Maui Dolphin Facts
- Above all, this remarkably precious creature, the Maui Dolphin, separates itself from others. That holds true because it ranks as both the rarest and smallest of all known subspecies of dolphin.
- However, both it and a related species share an extremely restricted and specific habitat. However, this fact has the end result of leaving them both quite vulnerable.
- As a result, officials currently estimate the entire population of this marvelous species to number fewer than 50 individuals.
- Given both these very unfortunate facts, the IUCN , therefore, presently lists this variety of dolphin as Critically Endangered.
- In addition to the dangers of climate change, the wonderful Maui Dolphin also faces a serious threat from local trawling.
Maui Dolphin Physical Description
The quite amazing Maui Dolphin generally displays a somewhat moderate degree of sexual dimorphism. In this, the remarkable animal remains similar to the great majority of related species.
Therefore, females grow to a slightly larger size than males, averaging 5.6 ft (1.7 m) in length, and about 110 lb (50 kg) in weight.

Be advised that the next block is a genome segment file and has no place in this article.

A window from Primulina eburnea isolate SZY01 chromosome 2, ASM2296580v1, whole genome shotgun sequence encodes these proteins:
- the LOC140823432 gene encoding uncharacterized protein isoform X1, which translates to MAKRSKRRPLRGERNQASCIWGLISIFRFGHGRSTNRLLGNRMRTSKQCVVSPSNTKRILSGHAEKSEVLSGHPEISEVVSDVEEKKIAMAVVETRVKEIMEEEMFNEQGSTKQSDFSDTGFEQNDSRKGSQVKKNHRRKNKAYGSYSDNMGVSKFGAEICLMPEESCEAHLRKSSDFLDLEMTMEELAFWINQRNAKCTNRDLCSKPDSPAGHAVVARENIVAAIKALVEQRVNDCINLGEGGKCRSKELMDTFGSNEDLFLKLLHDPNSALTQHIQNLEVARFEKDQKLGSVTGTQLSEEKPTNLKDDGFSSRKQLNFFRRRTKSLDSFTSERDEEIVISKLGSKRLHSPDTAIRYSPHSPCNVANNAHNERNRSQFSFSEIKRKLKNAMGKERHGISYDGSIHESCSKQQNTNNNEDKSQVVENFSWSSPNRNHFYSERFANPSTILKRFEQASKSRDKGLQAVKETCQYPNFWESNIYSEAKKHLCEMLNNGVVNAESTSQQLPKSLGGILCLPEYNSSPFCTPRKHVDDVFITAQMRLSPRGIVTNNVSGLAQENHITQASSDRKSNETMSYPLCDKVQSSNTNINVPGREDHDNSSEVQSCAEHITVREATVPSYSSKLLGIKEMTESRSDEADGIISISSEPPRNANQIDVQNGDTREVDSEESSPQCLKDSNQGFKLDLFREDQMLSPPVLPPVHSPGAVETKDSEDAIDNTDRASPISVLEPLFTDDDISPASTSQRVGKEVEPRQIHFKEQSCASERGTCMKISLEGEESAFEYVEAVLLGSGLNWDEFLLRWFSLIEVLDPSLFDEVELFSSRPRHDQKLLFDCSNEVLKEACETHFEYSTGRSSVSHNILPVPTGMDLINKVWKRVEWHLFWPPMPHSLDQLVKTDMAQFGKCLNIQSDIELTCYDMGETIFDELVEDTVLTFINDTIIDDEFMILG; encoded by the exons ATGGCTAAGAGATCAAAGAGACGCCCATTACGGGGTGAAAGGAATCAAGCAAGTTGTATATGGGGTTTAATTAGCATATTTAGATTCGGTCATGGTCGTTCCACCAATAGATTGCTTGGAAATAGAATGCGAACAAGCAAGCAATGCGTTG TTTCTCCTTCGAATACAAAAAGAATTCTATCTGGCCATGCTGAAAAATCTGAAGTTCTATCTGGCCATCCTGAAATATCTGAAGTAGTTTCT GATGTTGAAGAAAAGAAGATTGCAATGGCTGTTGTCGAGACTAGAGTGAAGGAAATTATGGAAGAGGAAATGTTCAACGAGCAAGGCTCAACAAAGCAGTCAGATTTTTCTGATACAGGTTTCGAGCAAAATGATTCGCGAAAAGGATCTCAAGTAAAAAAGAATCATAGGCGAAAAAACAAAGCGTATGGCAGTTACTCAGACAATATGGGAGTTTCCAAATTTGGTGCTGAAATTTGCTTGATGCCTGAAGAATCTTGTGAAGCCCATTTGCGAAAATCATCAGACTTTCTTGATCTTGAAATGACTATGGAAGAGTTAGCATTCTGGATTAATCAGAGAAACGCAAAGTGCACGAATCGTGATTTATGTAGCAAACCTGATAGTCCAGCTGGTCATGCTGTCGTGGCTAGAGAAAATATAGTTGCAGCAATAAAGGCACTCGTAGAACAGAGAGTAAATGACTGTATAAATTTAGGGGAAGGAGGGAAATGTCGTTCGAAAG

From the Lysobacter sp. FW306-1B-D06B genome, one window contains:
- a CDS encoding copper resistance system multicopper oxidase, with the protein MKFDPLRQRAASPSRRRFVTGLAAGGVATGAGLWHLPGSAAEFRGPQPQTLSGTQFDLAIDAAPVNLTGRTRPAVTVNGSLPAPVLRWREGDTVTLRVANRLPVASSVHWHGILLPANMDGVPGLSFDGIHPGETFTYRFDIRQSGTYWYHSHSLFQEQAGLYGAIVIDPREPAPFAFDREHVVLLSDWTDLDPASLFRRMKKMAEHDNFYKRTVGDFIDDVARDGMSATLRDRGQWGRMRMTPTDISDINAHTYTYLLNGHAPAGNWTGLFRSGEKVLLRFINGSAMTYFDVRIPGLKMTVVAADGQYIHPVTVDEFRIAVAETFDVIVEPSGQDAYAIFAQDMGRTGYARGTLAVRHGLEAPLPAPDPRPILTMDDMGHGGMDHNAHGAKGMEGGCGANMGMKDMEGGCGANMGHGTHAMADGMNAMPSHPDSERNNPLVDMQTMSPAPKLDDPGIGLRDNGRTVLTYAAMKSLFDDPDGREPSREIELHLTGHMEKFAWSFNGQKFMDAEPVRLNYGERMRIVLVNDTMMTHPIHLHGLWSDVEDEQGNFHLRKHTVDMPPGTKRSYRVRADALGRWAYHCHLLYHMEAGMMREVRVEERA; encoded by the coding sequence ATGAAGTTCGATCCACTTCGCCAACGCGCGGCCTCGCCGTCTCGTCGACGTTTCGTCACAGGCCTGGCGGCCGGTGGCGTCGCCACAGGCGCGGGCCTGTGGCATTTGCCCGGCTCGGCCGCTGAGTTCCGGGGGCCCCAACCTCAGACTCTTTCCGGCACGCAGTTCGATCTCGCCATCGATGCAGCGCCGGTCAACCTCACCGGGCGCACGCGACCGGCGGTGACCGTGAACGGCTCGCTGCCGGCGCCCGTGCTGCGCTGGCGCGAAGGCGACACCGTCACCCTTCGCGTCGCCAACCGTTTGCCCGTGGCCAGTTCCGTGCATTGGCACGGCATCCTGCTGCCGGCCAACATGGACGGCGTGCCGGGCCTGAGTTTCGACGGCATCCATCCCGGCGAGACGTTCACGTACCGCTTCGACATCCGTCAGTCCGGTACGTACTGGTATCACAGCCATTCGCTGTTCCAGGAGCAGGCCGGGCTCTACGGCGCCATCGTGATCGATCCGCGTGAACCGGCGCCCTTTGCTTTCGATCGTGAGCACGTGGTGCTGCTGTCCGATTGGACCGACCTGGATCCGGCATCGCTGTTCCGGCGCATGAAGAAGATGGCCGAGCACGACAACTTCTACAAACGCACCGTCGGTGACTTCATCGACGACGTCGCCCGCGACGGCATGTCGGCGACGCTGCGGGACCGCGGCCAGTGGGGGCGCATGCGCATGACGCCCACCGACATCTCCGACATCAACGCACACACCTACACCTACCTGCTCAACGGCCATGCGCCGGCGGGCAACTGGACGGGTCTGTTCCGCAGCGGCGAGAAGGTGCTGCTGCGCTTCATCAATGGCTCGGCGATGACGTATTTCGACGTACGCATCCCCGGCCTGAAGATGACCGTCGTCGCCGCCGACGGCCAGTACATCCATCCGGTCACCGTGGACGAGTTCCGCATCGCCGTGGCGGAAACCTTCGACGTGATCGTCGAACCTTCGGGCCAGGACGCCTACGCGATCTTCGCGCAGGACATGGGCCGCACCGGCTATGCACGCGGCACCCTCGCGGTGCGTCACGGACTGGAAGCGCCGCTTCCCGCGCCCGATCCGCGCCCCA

Although comparatively short, the body of this precious cetacean develops a quite stocky shape. Furthermore, the delicate-seeming snout also displays a gently sloping structure.
Its colorful blend of white, black, and gray markings also gives it a distinctive appearance. However, it is the round dorsal fin that most sets it apart.
So, though small for a dolphin, it remains an impressive creature.
- Kingdom: Animalia
- Phylum: Chordata
- Class: Mammalia
- Order: Artiodactyla
- Family: Delphinidae
- Genus: Cephalorhynchus
- Species: C. hectori
- Subspecies: C. h. maui
Maui Dolphin Distribution, Habitat, and Ecology
To clarify facts, the magnificent Maui Dolphin has only one known range of habitation. To be precise, this range only consists of the waters off the west coast of North Island, New Zealand.
Further, this wonderful mammal also tends to spend most of its time in quite shallow waters. In fact, the depth this gorgeous mammal inhabits rarely exceeds 66 ft (20 m).
Its diet also appears similar to other small cetaceans, usually consisting of small squid, various fish, and random small crustaceans.
Mature females of this species typically bear one calf every 2-4 years, however, beyond that experts know little of this aspect of its biology.
Most importantly, in 2014, the government opened up part of a local sanctuary to oil-drilling, which includes the majority of its endemic habitat.